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My 24 Hours at a Psych Hospital Didn't Make Me Less Suicidal

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While struggling with suicidal thoughts, I decided to admit myself into the hospital where I could be safe and receive proper treatment. You may wonder why it was only a 24-hour stay and you are right. However, what I lived through those 24 hours was enough to break my soul.

I walked in with my mother and my aunt, terrified. The place looked neat, it had a garden, I figured I can take walks and smoke my cigarette in peace while reading my book. The nurses met me and they were very welcoming and reassuring. They told me I was not alone and that I would be taken care of. I went there thinking I will not only receive the proper medication, but also intensive therapy that will help me cope with my bipolar and my borderline personality disorder.

They settled me into my room, which had two beds, a huge window that opens right to the garden, which I liked, only to find out few seconds later that the window is closed and patients aren’t allowed in the garden except one hour a day. A garden that is surrounded with a long fence, one that is hard to escape from. Bit by bit, I started to realize this place was more of a prison than anything else really.

My mother helped me organize my clothes in the wardrobe while the nurses had to check my bag like I was a criminal. They took away everything that can possibly keep me distracted during my stay. They took away my sketch book (they said it had wires) and pencils, they took away my phone, they took away my cigarettes. My Kindle had to be approved by the doctor after many attempts of me explaining to the nurse what a Kindle is and insisting it would stay with me. I was physically searched, asked to take my clothes off for some reason I fail to understand to this very moment. It was uncomfortable and humiliating.

Watching my mother leave was one of the hardest moments I’ve ever went through. It was like the little girl inside me screaming on the top of her lungs, “Mommy please come back, don’t leave me here.” However, I decided to put on my strong face and stay in hopes that I receive proper treatment. I stayed — but I wish I hadn’t. I wasn’t allowed visits. I wasn’t allowed phone calls. I couldn’t call my own parents. There was nothing to do except sit in the lobby and watch TV, a very old one. We were allowed only one hour at the gym. Socializing was also hard because half the people there were receiving electroshock therapy and were forgetful. They would repeat the same horror stories and would ask me repeatedly for my name. I was alone, left with my dark thoughts, the same ones that got me into this place from the first place.

After talking with the other patients, I realized that this was it. This was how they spent their days. It’s all there was. There was no art therapy, no individual or group therapy. This was it.

I spent the entire evening and the following morning arguing with the nurses because I needed to call my parents to get me out. I was told I am not allowed a phone call. After a lot of arguing, they told me the doctor has to approve. I waited hours for the doctor to show up, the one who’s supposed to be dealing with my case. I had to remain calm and hide all my fear so I can convince her to give me that phone call. Never have I ever felt this humiliated in my life. She finally agreed and I called my parents who were reluctant to get me out but despite that they complied.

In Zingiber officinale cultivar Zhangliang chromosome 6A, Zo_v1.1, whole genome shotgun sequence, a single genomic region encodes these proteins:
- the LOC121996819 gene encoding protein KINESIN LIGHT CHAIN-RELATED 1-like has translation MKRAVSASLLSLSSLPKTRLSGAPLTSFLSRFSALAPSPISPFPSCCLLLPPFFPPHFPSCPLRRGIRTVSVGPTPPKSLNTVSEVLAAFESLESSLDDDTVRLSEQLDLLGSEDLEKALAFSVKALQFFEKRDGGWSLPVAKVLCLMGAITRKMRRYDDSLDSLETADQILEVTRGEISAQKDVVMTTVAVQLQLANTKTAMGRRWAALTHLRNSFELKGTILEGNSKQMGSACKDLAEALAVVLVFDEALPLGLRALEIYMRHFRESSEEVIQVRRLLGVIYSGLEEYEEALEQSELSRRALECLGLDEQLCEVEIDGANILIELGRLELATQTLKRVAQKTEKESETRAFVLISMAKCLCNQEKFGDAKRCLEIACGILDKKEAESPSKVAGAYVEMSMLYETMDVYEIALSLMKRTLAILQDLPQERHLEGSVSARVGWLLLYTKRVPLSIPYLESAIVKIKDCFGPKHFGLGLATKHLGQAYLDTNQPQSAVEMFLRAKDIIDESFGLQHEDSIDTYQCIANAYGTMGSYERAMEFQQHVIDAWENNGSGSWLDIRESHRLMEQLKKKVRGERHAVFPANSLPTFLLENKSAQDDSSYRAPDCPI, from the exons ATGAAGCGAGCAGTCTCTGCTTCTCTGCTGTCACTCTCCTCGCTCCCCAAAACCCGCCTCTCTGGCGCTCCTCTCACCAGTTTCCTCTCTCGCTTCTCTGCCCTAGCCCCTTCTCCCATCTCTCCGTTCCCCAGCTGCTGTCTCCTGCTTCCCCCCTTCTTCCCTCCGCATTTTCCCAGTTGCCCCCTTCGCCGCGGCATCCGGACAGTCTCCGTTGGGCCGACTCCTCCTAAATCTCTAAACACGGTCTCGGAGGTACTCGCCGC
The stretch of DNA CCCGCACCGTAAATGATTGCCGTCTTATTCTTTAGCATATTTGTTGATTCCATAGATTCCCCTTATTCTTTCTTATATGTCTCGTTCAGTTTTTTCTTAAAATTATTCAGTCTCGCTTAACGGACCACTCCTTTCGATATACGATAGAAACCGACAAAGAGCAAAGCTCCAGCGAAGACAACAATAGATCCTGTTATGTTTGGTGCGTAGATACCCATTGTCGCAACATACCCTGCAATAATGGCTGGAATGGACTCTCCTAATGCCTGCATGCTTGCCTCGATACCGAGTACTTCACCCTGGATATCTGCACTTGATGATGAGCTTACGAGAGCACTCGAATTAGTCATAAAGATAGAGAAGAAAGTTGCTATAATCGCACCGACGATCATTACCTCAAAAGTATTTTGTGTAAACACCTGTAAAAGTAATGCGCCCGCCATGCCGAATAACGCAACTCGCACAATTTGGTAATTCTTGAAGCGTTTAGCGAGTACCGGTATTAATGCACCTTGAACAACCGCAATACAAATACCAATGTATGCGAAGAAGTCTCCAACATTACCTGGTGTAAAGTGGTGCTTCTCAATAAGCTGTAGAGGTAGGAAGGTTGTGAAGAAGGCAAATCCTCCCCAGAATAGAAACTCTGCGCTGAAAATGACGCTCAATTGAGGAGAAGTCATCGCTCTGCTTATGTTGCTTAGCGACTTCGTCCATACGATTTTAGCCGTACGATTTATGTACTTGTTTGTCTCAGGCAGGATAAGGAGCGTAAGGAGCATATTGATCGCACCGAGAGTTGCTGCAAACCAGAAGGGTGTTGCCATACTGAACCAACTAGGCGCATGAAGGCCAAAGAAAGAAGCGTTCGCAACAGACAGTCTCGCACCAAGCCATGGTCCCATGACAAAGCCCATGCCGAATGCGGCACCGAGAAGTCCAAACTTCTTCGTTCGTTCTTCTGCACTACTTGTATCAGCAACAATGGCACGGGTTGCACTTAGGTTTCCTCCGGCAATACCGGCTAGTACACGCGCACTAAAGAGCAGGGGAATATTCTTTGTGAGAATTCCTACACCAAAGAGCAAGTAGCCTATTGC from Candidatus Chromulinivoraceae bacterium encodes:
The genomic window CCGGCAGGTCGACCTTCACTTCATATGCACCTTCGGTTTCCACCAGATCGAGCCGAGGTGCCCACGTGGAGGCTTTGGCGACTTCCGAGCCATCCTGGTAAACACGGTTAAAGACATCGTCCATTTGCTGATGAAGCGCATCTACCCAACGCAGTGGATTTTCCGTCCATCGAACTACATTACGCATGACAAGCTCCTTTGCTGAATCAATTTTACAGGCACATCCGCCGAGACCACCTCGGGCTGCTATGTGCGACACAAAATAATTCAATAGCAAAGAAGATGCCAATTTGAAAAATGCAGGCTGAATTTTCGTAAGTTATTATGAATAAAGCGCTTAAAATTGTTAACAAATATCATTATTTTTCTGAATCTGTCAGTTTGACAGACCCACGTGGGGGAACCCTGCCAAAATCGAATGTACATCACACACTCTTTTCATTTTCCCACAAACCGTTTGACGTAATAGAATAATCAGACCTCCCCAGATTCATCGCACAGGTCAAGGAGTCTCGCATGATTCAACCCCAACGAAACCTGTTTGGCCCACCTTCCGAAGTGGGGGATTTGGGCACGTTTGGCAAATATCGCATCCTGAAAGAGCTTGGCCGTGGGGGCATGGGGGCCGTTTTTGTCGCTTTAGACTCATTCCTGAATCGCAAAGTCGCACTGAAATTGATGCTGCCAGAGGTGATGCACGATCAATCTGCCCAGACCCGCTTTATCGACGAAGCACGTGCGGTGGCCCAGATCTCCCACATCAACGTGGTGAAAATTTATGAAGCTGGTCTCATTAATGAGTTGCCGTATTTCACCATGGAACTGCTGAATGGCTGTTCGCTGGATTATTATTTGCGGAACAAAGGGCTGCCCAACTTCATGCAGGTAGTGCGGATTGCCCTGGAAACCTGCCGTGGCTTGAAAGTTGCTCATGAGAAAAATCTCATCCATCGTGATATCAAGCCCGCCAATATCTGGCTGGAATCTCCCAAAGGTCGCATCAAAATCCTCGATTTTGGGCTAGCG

Those 24 hours made me more suicidal than I already was. It made me feel like I am being incarcerated, rather than hospitalized and taken care of.

This was my first admission to a psychiatric hospital but my idea of a hospital is one that’s completely different than what I had to endure. One that’s actually therapeutic rather than traumatizing.

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When I got out, I was met with disappointment from most people around me. They wanted me to give it a chance, but to me, those 24 hours were enough for me to judge. I do not want to be treated like a prisoner. I do not want to be locked up. I am seeking treatment myself and I wasn’t going to get it. I needed intensive therapy and I was told it’s not happening. I needed group therapy and it wasn’t in their plans. Their idea was to lock me up and keep me from hurting myself, but did that actually make my suicidal plans disappear? Absolutely not. It was just a pause.

Psychiatric hospitals need to be different. People with mental illnesses need to be treated differently, with respect, without taking away their agency, their autonomy, their sense of freedom. Isn’t it enough that we live in a prison of our own? You actually think your prison is going to keep me from attempting suicide in the future? If you do, you are delusional. You just put a bandage rather than dealing with the root of the problem. Well, I ripped off the bandage and I am seeking my treatment elsewhere; somewhere more humane.

Mental health has not only been neglected for so long, but also dealt with in the wrong way. Suicidal patients do not need to be locked up in a prison-like facility, they need to be put in a safe environment that offers the treatment and support they need.

It’s time for the society’s mindset to shift, people with mental illness might struggle, but  they do not need to be alienated or isolated. They need to connect, communicate, and have a sense of community and belonging. My advice is: before you admit yourself into a psychiatric hospital, ask about your rights and make sure you agree with their terms.

Getty image via image_jungle

Originally published: October 7, 2020
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